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Title:Analysis of membrane systems using lipoprotein nanodiscs
Author(s):Marty, Michael
Director of Research:Sligar, Stephen G.
Doctoral Committee Chair(s):Sligar, Stephen G.
Doctoral Committee Member(s):Sweedler, Jonathan V.; Bailey, Ryan C.; Kraft, Mary L.
Department / Program:Chemistry
Degree Granting Institution:University of Illinois at Urbana-Champaign
Lipoprotein Particles
Membrane Proteins
Mass Spectrometry
Photonic Biosensors
Abstract:Membrane systems play a critical role in biochemistry by regulating the chemical, energy, and information flow into the cell and its various compartments. However, the amphipathic nature of membrane proteins and lipids makes their analysis challenging. Engineered nanoscale lipoprotein Nanodiscs provide a well-defined and native-like lipid bilayer to solubilize membrane proteins and lipids. This dissertation details the analysis of Nanodiscs containing various membrane proteins and lipids with bioanalytical methods, including mass spectrometry and photonic biosensors. Mass spectrometry offers several powerful techniques for fundamental characterization of Nanodiscs and Nanodisc-solubilized membrane proteins. Native mass spectrometry delivers single-lipid resolution of intact Nanodisc complexes to determine their mass distributions. Mass spectrometry-based proteomics demonstrates that heterogeneous Nanodisc-solubilized membrane protein libraries model the membrane proteome. Matrix-associated laser desorption ionization methods facilitate characterization of membrane proteins embedded in Nanodiscs. To study biomolecular interactions involving membrane systems, silicon photonic microring resonator biosensors provide a multiplexed platform for detecting interactions between soluble proteins and Nanodiscs. A novel direct physisorption strategy was developed to interface Nanodiscs with the silica surface. Implementation of a nonlinear analyte gradient approach extends the capabilities of the microring resonator technology to single run kinetic experiments. Mass spectrometry and silicon photonic biosensor techniques developed in this thesis extend the capabilities of the Nanodisc platform for the analysis of membrane systems and lay the foundation for future applications of Nanodiscs in biochemistry, target identification, and drug discovery.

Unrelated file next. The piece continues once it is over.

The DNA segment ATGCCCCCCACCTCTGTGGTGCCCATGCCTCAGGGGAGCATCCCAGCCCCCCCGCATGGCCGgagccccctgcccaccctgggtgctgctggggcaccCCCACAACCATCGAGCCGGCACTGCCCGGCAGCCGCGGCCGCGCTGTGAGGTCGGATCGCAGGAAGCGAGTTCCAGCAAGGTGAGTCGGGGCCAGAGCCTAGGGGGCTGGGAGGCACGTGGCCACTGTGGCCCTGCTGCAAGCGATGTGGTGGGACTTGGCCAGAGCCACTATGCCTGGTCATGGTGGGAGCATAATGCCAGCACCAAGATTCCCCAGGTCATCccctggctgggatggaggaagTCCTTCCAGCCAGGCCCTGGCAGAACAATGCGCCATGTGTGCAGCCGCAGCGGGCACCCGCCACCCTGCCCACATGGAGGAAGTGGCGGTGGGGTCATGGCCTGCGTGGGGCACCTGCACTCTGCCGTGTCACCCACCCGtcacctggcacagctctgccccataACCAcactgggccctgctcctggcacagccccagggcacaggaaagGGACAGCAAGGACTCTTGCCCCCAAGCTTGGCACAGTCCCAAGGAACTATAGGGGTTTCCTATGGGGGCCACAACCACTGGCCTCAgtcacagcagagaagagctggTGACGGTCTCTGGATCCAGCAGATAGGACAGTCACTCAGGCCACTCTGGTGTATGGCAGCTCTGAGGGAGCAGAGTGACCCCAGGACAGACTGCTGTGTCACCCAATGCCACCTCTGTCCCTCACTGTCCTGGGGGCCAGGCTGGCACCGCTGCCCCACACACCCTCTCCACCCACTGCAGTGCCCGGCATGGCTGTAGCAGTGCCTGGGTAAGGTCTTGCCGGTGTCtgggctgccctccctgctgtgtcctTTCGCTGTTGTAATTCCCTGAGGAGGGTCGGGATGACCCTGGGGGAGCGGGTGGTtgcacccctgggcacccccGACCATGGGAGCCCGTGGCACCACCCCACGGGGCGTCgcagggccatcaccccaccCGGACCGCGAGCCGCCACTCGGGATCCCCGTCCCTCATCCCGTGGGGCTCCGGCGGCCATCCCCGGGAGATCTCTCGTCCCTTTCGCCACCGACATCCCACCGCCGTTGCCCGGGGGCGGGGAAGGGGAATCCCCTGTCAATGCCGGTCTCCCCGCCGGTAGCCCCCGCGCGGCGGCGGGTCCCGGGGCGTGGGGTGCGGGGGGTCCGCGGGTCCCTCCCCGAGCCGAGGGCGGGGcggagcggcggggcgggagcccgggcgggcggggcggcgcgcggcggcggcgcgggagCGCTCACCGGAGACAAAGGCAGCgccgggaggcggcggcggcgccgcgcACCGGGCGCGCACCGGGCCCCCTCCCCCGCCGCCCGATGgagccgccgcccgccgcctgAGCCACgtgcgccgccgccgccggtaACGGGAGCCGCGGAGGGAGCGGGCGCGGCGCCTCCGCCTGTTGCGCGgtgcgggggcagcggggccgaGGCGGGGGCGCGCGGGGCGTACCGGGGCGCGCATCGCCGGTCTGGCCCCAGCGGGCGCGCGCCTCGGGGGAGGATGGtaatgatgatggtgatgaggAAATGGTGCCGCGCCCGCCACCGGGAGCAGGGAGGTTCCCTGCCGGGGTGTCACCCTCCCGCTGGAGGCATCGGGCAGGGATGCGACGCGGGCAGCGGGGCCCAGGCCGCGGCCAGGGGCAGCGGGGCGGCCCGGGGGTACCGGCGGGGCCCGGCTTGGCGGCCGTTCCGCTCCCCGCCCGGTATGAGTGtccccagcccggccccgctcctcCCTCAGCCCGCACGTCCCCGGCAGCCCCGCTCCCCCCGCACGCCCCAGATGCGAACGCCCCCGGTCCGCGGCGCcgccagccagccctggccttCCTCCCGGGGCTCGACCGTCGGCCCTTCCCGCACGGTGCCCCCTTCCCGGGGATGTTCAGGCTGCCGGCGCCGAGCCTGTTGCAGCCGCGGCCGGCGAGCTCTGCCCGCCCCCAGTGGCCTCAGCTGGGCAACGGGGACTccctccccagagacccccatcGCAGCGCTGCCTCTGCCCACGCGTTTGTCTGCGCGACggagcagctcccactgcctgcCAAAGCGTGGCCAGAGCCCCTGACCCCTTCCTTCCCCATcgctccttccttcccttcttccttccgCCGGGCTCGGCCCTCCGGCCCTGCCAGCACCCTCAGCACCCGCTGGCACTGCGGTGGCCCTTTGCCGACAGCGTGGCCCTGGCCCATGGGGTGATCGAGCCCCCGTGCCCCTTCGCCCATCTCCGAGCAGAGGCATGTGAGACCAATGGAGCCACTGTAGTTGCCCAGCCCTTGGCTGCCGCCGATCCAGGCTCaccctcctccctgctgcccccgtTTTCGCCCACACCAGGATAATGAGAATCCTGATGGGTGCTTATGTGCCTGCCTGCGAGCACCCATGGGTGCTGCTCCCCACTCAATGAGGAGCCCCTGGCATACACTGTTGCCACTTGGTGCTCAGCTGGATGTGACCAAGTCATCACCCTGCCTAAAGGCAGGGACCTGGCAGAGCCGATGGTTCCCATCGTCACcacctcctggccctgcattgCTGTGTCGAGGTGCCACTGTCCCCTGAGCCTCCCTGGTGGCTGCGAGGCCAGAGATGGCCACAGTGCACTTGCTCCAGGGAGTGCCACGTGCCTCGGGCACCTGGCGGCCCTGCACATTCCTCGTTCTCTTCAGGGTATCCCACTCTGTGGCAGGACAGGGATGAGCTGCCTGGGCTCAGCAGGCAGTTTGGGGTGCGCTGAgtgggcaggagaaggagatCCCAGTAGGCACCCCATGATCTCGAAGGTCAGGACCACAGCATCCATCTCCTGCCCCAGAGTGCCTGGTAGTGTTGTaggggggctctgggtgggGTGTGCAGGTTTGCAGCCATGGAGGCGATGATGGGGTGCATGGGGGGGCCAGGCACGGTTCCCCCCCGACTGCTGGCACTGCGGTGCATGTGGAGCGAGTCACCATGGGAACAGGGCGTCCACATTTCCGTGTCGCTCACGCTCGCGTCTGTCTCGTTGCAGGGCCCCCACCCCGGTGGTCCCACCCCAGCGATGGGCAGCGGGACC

Issue Date:2014-01-16
Rights Information:Copyright 2013 Michael T. Marty
Date Available in IDEALS:2014-01-16
Date Deposited:2013-12

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